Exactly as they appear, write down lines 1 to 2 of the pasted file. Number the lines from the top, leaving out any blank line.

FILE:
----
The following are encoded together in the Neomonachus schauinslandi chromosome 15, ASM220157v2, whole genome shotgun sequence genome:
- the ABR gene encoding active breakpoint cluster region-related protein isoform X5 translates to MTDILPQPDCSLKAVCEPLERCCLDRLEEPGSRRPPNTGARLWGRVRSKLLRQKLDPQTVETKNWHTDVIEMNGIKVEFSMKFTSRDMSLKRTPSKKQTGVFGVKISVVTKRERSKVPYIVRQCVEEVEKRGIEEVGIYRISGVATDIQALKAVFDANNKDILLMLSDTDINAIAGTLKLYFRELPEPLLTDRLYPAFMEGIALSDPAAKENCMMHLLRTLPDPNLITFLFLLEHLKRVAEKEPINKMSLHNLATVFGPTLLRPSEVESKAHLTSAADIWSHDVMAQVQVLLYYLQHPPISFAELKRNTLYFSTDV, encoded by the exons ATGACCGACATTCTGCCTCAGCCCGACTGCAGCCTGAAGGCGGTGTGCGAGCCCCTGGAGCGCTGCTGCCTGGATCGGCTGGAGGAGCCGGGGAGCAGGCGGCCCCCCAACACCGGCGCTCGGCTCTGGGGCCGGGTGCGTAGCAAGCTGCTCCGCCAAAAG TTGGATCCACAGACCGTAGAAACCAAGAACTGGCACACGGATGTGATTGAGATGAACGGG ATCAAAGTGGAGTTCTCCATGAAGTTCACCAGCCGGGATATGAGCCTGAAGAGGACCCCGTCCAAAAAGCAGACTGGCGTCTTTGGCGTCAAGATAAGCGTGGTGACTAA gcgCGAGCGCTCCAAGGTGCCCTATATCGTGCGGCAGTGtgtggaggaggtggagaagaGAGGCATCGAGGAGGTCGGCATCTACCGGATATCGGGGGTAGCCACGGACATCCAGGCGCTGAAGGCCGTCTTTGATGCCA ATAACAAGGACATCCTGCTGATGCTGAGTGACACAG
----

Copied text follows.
The following are encoded together in the Neomonachus schauinslandi chromosome 15, ASM220157v2, whole genome shotgun sequence genome:
- the ABR gene encoding active breakpoint cluster region-related protein isoform X5 translates to MTDILPQPDCSLKAVCEPLERCCLDRLEEPGSRRPPNTGARLWGRVRSKLLRQKLDPQTVETKNWHTDVIEMNGIKVEFSMKFTSRDMSLKRTPSKKQTGVFGVKISVVTKRERSKVPYIVRQCVEEVEKRGIEEVGIYRISGVATDIQALKAVFDANNKDILLMLSDTDINAIAGTLKLYFRELPEPLLTDRLYPAFMEGIALSDPAAKENCMMHLLRTLPDPNLITFLFLLEHLKRVAEKEPINKMSLHNLATVFGPTLLRPSEVESKAHLTSAADIWSHDVMAQVQVLLYYLQHPPISFAELKRNTLYFSTDV, encoded by the exons ATGACCGACATTCTGCCTCAGCCCGACTGCAGCCTGAAGGCGGTGTGCGAGCCCCTGGAGCGCTGCTGCCTGGATCGGCTGGAGGAGCCGGGGAGCAGGCGGCCCCCCAACACCGGCGCTCGGCTCTGGGGCCGGGTGCGTAGCAAGCTGCTCCGCCAAAAG TTGGATCCACAGACCGTAGAAACCAAGAACTGGCACACGGATGTGATTGAGATGAACGGG ATCAAAGTGGAGTTCTCCATGAAGTTCACCAGCCGGGATATGAGCCTGAAGAGGACCCCGTCCAAAAAGCAGACTGGCGTCTTTGGCGTCAAGATAAGCGTGGTGACTAA gcgCGAGCGCTCCAAGGTGCCCTATATCGTGCGGCAGTGtgtggaggaggtggagaagaGAGGCATCGAGGAGGTCGGCATCTACCGGATATCGGGGGTAGCCACGGACATCCAGGCGCTGAAGGCCGTCTTTGATGCCA ATAACAAGGACATCCTGCTGATGCTGAGTGACACAG